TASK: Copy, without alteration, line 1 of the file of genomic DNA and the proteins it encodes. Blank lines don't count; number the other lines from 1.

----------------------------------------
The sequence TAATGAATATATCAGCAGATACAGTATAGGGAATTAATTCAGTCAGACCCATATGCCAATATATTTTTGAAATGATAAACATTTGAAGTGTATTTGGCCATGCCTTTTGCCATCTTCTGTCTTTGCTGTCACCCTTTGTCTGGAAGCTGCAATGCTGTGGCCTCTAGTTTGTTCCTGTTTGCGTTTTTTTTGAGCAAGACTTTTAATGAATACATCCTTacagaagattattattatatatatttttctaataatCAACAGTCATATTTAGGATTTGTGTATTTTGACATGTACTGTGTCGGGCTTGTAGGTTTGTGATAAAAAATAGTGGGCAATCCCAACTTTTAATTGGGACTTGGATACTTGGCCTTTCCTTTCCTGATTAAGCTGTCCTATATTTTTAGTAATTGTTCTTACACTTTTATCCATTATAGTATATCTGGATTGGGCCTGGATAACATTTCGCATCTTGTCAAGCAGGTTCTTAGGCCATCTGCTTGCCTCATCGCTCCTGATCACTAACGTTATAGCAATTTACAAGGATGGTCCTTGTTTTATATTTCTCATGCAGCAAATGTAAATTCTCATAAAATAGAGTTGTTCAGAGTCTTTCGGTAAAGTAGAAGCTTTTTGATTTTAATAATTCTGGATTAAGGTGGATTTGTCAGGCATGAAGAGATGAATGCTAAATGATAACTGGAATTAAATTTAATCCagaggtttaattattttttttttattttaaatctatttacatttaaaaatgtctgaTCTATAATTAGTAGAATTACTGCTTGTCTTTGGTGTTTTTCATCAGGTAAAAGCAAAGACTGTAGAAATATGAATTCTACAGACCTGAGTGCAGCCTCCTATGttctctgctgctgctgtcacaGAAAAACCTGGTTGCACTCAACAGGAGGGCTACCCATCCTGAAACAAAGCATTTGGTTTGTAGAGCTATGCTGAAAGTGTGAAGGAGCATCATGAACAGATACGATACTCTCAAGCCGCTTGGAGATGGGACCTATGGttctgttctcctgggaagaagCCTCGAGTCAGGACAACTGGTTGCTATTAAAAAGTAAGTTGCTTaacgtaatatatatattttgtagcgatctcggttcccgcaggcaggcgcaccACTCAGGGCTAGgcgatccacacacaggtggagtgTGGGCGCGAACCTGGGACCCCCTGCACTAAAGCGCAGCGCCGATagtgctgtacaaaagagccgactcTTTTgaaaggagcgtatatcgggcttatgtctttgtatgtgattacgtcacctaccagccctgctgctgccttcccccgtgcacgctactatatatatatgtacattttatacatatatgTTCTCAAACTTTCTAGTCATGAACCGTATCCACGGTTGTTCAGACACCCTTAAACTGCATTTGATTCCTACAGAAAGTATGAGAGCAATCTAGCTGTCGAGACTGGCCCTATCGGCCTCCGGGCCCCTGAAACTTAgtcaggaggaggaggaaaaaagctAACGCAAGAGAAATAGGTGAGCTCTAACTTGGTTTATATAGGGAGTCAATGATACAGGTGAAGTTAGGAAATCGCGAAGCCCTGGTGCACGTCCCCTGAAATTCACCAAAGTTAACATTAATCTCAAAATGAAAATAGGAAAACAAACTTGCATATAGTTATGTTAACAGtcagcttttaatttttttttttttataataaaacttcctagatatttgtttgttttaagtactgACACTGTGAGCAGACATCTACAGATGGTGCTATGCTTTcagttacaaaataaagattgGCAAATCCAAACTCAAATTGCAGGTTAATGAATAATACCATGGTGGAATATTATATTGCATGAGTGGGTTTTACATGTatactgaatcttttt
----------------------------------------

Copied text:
The sequence TAATGAATATATCAGCAGATACAGTATAGGGAATTAATTCAGTCAGACCCATATGCCAATATATTTTTGAAATGATAAACATTTGAAGTGTATTTGGCCATGCCTTTTGCCATCTTCTGTCTTTGCTGTCACCCTTTGTCTGGAAGCTGCAATGCTGTGGCCTCTAGTTTGTTCCTGTTTGCGTTTTTTTTGAGCAAGACTTTTAATGAATACATCCTTacagaagattattattatatatatttttctaataatCAACAGTCATATTTAGGATTTGTGTATTTTGACATGTACTGTGTCGGGCTTGTAGGTTTGTGATAAAAAATAGTGGGCAATCCCAACTTTTAATTGGGACTTGGATACTTGGCCTTTCCTTTCCTGATTAAGCTGTCCTATATTTTTAGTAATTGTTCTTACACTTTTATCCATTATAGTATATCTGGATTGGGCCTGGATAACATTTCGCATCTTGTCAAGCAGGTTCTTAGGCCATCTGCTTGCCTCATCGCTCCTGATCACTAACGTTATAGCAATTTACAAGGATGGTCCTTGTTTTATATTTCTCATGCAGCAAATGTAAATTCTCATAAAATAGAGTTGTTCAGAGTCTTTCGGTAAAGTAGAAGCTTTTTGATTTTAATAATTCTGGATTAAGGTGGATTTGTCAGGCATGAAGAGATGAATGCTAAATGATAACTGGAATTAAATTTAATCCagaggtttaattattttttttttattttaaatctatttacatttaaaaatgtctgaTCTATAATTAGTAGAATTACTGCTTGTCTTTGGTGTTTTTCATCAGGTAAAAGCAAAGACTGTAGAAATATGAATTCTACAGACCTGAGTGCAGCCTCCTATGttctctgctgctgctgtcacaGAAAAACCTGGTTGCACTCAACAGGAGGGCTACCCATCCTGAAACAAAGCATTTGGTTTGTAGAGCTATGCTGAAAGTGTGAAGGAGCATCATGAACAGATACGATACTCTCAAGCCGCTTGGAGATGGGACCTATGGttctgttctcctgggaagaagCCTCGAGTCAGGACAACTGGTTGCTATTAAAAAGTAAGTTGCTTaacgtaatatatatattttgtagcgatctcggttcccgcaggcaggcgcaccACTCAGGGCTAGgcgatccacacacaggtggagtgTGGGCGCGAACCTGGGACCCCCTGCACTAAAGCGCAGCGCCGATagtgctgtacaaaagagccgactcTTTTgaaaggagcgtatatcgggcttatgtctttgtatgtgattacgtcacctaccagccctgctgctgccttcccccgtgcacgctactatatatatatgtacattttatacatatatgTTCTCAAACTTTCTAGTCATGAACCGTATCCACGGTTGTTCAGACACCCTTAAACTGCATTTGATTCCTACAGAAAGTATGAGAGCAATCTAGCTGTCGAGACTGGCCCTATCGGCCTCCGGGCCCCTGAAACTTAgtcaggaggaggaggaaaaaagctAACGCAAGAGAAATAGGTGAGCTCTAACTTGGTTTATATAGGGAGTCAATGATACAGGTGAAGTTAGGAAATCGCGAAGCCCTGGTGCACGTCCCCTGAAATTCACCAAAGTTAACATTAATCTCAAAATGAAAATAGGAAAACAAACTTGCATATAGTTATGTTAACAGtcagcttttaatttttttttttttataataaaacttcctagatatttgtttgttttaagtactgACACTGTGAGCAGACATCTACAGATGGTGCTATGCTTTcagttacaaaataaagattgGCAAATCCAAACTCAAATTGCAGGTTAATGAATAATACCATGGTGGAATATTATATTGCATGAGTGGGTTTTACATGTatactgaatcttttt